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Crashes Leave Some Passengers Leary of Flying DC-10s

July 29, 1989

Undated (AP) _ The crashes of two DC-10s in eight days have travel agents around the country hearing from vacationers wondering what type of aircraft they’ll be flying.

Most decide to grin and bear a DC-10 flight after talking it over, agents say.

″They’re expressing concern but the most important thing to them is convenience,″ said agent Deb McNulty of Salem, Mass. She said she had a ″flurry″ of calls about DC-10s.

″The DC-10 has created a problem for us with our leisure travelers,″ said Deidre Green of Shamrock International Travel in Fort Worth, Texas.

Business travelers ″know they’ve got to get wherever they’ve got to get on the best schedule,″ but those who fly less frequently are questioning the type of aircraft they’ll be on, she said.

″As long as the fare’s about the same, they are changing,″ Green said.

A United Airlines DC-10 crashed in Sioux City, Iowa, on July 19, killing 111, and a Korean Air flight crashed in fog Thursday in Tripoli, Libya, killing at least 75.

Initial investigation of the Sioux City crash indicated a tail engine blew apart and cut off the flow of hydraulic fluid needed to control the jet.

Thursday night, a United DC-10 with 240 people on board experienced hydraulic problems but landed safely at Los Angeles International Airport. And Friday, a Canadian Airlines DC-10 with 254 people aboard lost a wing wheel but landed safely at Pearson International Airport in Toronto.

Some passengers who saw diagrams of where Sioux City survivors were sitting in the plane are asking for specific seats, Green said. ″I had a man yesterday decline a reservation on a flight because he couldn’t get a seat over the wing.″

″Some people take it really serious,″ said Yolanda Zalitis of Garber Travel in Boston who reported at least two people had asked for different planes because of nervousness.

″What people are doing is inquiring about it,″ said Elaine Tynus, owner of Lakeshore Travel in Chicago. ″Some of my own personal clients I’ve called and asked them if they want to change. Some people have no desire to.″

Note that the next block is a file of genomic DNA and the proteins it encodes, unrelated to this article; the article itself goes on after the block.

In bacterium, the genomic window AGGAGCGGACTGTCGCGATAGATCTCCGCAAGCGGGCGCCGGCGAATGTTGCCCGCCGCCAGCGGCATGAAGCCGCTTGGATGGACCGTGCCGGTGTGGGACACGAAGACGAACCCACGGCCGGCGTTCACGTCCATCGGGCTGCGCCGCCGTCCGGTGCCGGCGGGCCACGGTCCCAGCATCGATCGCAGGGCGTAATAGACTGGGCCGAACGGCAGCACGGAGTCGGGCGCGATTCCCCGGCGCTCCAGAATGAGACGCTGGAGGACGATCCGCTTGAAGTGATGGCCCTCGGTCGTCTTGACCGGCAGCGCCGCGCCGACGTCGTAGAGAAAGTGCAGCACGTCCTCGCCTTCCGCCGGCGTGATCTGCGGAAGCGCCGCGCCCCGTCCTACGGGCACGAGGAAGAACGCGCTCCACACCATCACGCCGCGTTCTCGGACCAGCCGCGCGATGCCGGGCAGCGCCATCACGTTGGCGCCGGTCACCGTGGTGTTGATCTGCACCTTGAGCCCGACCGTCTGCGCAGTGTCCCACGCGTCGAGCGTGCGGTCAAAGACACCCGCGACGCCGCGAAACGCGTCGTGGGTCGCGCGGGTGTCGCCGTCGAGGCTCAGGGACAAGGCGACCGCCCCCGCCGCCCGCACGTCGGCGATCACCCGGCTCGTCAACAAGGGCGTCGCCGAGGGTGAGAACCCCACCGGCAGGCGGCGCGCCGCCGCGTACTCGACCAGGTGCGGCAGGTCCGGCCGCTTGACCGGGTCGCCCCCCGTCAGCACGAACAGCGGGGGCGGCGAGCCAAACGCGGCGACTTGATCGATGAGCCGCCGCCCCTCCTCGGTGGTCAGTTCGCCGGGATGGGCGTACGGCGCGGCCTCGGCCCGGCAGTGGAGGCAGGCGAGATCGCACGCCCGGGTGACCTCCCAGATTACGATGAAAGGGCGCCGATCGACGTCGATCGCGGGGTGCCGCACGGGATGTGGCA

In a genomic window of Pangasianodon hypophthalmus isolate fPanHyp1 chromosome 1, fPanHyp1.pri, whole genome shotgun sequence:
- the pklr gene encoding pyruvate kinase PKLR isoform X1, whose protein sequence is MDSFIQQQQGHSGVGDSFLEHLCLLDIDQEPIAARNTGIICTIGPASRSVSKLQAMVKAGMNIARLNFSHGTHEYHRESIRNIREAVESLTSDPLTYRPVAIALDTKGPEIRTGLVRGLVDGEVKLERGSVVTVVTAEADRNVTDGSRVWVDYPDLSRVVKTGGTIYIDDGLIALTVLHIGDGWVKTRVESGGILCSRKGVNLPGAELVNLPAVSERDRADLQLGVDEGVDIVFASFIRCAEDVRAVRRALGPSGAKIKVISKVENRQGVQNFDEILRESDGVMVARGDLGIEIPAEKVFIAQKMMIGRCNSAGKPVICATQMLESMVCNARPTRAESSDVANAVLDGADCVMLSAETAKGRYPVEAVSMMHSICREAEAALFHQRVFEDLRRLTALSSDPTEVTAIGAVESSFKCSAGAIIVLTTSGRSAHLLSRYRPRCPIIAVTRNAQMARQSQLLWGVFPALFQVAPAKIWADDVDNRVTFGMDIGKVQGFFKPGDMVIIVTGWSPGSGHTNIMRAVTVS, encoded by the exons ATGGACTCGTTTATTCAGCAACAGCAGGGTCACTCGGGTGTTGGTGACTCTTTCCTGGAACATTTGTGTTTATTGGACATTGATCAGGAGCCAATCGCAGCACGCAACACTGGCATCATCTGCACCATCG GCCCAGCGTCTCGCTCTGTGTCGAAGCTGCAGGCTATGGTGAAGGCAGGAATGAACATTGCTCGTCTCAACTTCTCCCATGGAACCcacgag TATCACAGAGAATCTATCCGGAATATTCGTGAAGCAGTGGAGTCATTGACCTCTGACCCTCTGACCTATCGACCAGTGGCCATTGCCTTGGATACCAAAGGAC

Crashes may give some passengers jitters, but there’s no real reason for fear, said Capt. Frank Petee, a former pilot and a director of USAir’s Fearful Flyers Program.

An average 18,000 commercial flights carry more than 1 million people daily in the United States and safety records are improving, not slipping, he said.

″When you get right down to it, any airplane that’s certificated by the government, by the Federal Aviation Administration, is a safe plane to fly on. It really is,″ said Petee.

The Sioux City crash was a ″one in 2 billion chance that something that catastrophic would happen,″ Petee said.

Agencies that handle primarily corporate bookings reported far fewer calls of concern. And some agencies reported no increase in calls about airline equipment or declined comment, citing company policy against commenting on crashes.

McDonnell Douglas, maker of the DC-10, on Thursday rejected a call by the International Airline Passengers Association to ground the aircraft to check for structural problems.

After a DC-10 crash in Chicago in 1979, the IAPA won a federal court order grounding the DC-10 fleet for more than a month while inspections were performed on some parts of the aircraft.

Petee, whose airline does not fly DC-10s, said he could not speak authoritatively on the aircraft’s design, but reiterated his belief that certified planes are safe to fly.

″Safe is a relative term,″ Petee said. ″If you wanted to be 100 percent safe in your life you would’t fly, you wouldn’t take a shower, you wouldn’t walk up and down stairs, you wouldn’t ride a bicycle. All those things are much more dangerous than flying ever would be.″

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